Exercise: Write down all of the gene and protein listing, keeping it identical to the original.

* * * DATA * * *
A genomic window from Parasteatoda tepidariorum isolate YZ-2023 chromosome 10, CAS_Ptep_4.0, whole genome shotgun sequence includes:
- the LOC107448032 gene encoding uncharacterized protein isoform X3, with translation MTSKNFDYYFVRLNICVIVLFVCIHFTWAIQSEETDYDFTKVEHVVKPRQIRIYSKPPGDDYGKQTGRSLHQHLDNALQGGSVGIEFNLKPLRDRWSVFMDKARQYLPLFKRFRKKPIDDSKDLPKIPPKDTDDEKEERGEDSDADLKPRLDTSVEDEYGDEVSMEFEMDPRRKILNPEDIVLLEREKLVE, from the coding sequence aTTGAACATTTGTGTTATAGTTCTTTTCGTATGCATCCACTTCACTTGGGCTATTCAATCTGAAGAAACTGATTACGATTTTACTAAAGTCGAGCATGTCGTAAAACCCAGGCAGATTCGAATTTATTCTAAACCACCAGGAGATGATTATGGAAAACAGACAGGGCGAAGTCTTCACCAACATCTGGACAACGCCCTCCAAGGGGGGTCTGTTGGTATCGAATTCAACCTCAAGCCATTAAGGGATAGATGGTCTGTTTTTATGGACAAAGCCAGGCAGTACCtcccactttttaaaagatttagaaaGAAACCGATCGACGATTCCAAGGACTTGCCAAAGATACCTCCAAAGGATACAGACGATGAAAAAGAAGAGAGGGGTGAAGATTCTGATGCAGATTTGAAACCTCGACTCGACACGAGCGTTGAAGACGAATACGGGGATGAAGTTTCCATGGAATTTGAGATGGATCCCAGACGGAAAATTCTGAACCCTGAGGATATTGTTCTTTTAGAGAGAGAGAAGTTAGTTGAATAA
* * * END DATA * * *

A genomic window from Parasteatoda tepidariorum isolate YZ-2023 chromosome 10, CAS_Ptep_4.0, whole genome shotgun sequence includes:
- the LOC107448032 gene encoding uncharacterized protein isoform X3, with translation MTSKNFDYYFVRLNICVIVLFVCIHFTWAIQSEETDYDFTKVEHVVKPRQIRIYSKPPGDDYGKQTGRSLHQHLDNALQGGSVGIEFNLKPLRDRWSVFMDKARQYLPLFKRFRKKPIDDSKDLPKIPPKDTDDEKEERGEDSDADLKPRLDTSVEDEYGDEVSMEFEMDPRRKILNPEDIVLLEREKLVE, from the coding sequence aTTGAACATTTGTGTTATAGTTCTTTTCGTATGCATCCACTTCACTTGGGCTATTCAATCTGAAGAAACTGATTACGATTTTACTAAAGTCGAGCATGTCGTAAAACCCAGGCAGATTCGAATTTATTCTAAACCACCAGGAGATGATTATGGAAAACAGACAGGGCGAAGTCTTCACCAACATCTGGACAACGCCCTCCAAGGGGGGTCTGTTGGTATCGAATTCAACCTCAAGCCATTAAGGGATAGATGGTCTGTTTTTATGGACAAAGCCAGGCAGTACCtcccactttttaaaagatttagaaaGAAACCGATCGACGATTCCAAGGACTTGCCAAAGATACCTCCAAAGGATACAGACGATGAAAAAGAAGAGAGGGGTGAAGATTCTGATGCAGATTTGAAACCTCGACTCGACACGAGCGTTGAAGACGAATACGGGGATGAAGTTTCCATGGAATTTGAGATGGATCCCAGACGGAAAATTCTGAACCCTGAGGATATTGTTCTTTTAGAGAGAGAGAAGTTAGTTGAATAA